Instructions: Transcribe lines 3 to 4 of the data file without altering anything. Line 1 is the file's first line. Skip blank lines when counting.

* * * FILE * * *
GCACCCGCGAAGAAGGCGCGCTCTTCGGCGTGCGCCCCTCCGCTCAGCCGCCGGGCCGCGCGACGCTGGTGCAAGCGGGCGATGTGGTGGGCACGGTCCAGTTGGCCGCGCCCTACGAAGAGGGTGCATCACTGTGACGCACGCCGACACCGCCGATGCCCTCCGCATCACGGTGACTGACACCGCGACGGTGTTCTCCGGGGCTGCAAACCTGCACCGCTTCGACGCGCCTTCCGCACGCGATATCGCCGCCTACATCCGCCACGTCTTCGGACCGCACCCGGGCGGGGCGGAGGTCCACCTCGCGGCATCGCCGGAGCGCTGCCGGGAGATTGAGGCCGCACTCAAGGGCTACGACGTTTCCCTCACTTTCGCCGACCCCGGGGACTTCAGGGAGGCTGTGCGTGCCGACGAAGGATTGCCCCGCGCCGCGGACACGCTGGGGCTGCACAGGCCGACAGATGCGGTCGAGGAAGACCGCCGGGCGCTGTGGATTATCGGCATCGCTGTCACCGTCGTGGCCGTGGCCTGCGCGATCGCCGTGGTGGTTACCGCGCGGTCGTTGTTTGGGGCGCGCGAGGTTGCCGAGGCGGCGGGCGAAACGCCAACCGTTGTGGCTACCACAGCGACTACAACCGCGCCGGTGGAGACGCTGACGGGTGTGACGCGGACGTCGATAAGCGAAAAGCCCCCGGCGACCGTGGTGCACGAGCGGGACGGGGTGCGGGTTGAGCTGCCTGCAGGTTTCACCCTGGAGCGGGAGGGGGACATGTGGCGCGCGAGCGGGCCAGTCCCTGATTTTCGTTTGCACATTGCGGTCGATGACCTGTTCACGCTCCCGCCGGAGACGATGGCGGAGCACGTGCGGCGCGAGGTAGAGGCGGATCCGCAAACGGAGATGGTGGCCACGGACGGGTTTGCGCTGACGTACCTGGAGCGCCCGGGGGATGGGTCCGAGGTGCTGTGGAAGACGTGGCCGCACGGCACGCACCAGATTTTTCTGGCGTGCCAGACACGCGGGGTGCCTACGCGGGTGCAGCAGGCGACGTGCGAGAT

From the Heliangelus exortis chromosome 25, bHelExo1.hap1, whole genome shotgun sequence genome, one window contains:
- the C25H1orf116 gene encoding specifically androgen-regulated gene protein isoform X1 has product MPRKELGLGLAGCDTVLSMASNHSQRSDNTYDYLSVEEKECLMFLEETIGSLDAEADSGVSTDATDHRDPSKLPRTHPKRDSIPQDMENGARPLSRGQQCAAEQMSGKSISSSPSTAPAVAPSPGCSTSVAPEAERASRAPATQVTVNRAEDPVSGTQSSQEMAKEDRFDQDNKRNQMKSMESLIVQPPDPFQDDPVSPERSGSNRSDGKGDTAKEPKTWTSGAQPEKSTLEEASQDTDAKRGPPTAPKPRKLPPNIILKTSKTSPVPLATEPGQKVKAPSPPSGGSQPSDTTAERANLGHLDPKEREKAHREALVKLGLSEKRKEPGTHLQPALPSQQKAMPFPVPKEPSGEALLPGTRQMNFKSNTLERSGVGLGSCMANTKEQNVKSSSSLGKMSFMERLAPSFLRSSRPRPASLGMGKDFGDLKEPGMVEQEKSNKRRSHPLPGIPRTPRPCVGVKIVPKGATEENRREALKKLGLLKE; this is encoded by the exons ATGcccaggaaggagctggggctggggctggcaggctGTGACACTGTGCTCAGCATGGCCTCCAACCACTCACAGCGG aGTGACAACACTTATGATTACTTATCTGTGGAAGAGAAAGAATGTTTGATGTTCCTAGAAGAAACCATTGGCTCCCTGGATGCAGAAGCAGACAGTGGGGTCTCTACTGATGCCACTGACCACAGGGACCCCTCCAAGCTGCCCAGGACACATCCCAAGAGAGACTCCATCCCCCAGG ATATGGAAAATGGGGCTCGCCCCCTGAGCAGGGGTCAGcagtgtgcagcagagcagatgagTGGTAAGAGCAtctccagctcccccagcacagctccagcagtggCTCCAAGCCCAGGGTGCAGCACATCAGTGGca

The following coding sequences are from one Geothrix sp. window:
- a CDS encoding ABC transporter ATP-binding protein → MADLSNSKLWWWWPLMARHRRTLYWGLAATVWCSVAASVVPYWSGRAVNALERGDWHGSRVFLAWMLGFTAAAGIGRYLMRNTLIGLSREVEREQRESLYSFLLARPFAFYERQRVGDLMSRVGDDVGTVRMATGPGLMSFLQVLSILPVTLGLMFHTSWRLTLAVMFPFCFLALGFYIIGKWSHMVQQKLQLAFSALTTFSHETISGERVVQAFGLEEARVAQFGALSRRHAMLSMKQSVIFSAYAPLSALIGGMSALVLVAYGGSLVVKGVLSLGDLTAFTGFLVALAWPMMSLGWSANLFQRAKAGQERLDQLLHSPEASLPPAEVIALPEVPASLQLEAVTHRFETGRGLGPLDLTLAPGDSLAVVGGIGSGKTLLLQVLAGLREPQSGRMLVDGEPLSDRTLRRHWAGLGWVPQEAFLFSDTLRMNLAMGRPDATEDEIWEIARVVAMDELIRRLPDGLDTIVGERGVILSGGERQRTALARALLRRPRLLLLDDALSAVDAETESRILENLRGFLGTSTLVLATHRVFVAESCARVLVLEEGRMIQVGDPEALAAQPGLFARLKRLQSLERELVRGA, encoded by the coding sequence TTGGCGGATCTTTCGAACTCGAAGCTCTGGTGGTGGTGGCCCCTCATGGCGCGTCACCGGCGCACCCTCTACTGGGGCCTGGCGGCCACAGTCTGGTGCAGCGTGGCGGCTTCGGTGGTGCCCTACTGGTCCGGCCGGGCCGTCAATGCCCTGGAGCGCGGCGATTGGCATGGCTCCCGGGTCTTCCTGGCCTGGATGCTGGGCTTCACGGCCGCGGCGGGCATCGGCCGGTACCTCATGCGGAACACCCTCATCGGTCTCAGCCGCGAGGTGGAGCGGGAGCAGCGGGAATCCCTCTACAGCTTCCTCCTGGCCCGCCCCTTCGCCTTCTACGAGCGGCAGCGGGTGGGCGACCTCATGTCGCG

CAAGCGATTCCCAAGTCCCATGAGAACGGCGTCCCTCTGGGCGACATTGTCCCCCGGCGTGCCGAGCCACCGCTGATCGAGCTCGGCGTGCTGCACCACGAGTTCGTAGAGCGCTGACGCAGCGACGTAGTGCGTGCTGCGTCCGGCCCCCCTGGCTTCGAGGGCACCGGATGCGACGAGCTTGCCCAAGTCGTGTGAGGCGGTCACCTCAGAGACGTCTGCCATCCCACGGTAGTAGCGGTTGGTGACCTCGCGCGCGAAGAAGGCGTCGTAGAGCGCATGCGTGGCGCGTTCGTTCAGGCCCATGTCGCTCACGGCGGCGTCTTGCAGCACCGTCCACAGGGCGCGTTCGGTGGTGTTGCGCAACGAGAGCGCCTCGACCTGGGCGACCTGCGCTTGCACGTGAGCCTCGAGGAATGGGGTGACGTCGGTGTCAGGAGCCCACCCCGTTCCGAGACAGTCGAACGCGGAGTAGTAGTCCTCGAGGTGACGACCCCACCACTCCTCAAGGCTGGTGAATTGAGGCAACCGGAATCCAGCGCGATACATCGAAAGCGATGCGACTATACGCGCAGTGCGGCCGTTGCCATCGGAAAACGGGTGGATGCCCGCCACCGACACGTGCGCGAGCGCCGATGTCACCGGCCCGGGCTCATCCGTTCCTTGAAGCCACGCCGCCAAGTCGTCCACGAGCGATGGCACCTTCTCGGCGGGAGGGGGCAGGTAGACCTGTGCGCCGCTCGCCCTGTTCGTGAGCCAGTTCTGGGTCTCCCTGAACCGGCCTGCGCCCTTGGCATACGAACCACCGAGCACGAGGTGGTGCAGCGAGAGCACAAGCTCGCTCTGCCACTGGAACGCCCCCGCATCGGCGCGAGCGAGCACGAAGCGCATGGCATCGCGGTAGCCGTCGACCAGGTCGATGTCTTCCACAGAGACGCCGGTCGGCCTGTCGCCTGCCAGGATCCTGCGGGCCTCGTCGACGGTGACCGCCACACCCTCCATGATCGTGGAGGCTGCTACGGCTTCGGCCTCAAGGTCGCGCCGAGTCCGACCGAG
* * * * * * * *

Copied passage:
- the C25H1orf116 gene encoding specifically androgen-regulated gene protein isoform X1 has product MPRKELGLGLAGCDTVLSMASNHSQRSDNTYDYLSVEEKECLMFLEETIGSLDAEADSGVSTDATDHRDPSKLPRTHPKRDSIPQDMENGARPLSRGQQCAAEQMSGKSISSSPSTAPAVAPSPGCSTSVAPEAERASRAPATQVTVNRAEDPVSGTQSSQEMAKEDRFDQDNKRNQMKSMESLIVQPPDPFQDDPVSPERSGSNRSDGKGDTAKEPKTWTSGAQPEKSTLEEASQDTDAKRGPPTAPKPRKLPPNIILKTSKTSPVPLATEPGQKVKAPSPPSGGSQPSDTTAERANLGHLDPKEREKAHREALVKLGLSEKRKEPGTHLQPALPSQQKAMPFPVPKEPSGEALLPGTRQMNFKSNTLERSGVGLGSCMANTKEQNVKSSSSLGKMSFMERLAPSFLRSSRPRPASLGMGKDFGDLKEPGMVEQEKSNKRRSHPLPGIPRTPRPCVGVKIVPKGATEENRREALKKLGLLKE; this is encoded by the exons ATGcccaggaaggagctggggctggggctggcaggctGTGACACTGTGCTCAGCATGGCCTCCAACCACTCACAGCGG aGTGACAACACTTATGATTACTTATCTGTGGAAGAGAAAGAATGTTTGATGTTCCTAGAAGAAACCATTGGCTCCCTGGATGCAGAAGCAGACAGTGGGGTCTCTACTGATGCCACTGACCACAGGGACCCCTCCAAGCTGCCCAGGACACATCCCAAGAGAGACTCCATCCCCCAGG ATATGGAAAATGGGGCTCGCCCCCTGAGCAGGGGTCAGcagtgtgcagcagagcagatgagTGGTAAGAGCAtctccagctcccccagcacagctccagcagtggCTCCAAGCCCAGGGTGCAGCACATCAGTGGca

The following coding sequences are from one Geothrix sp. window: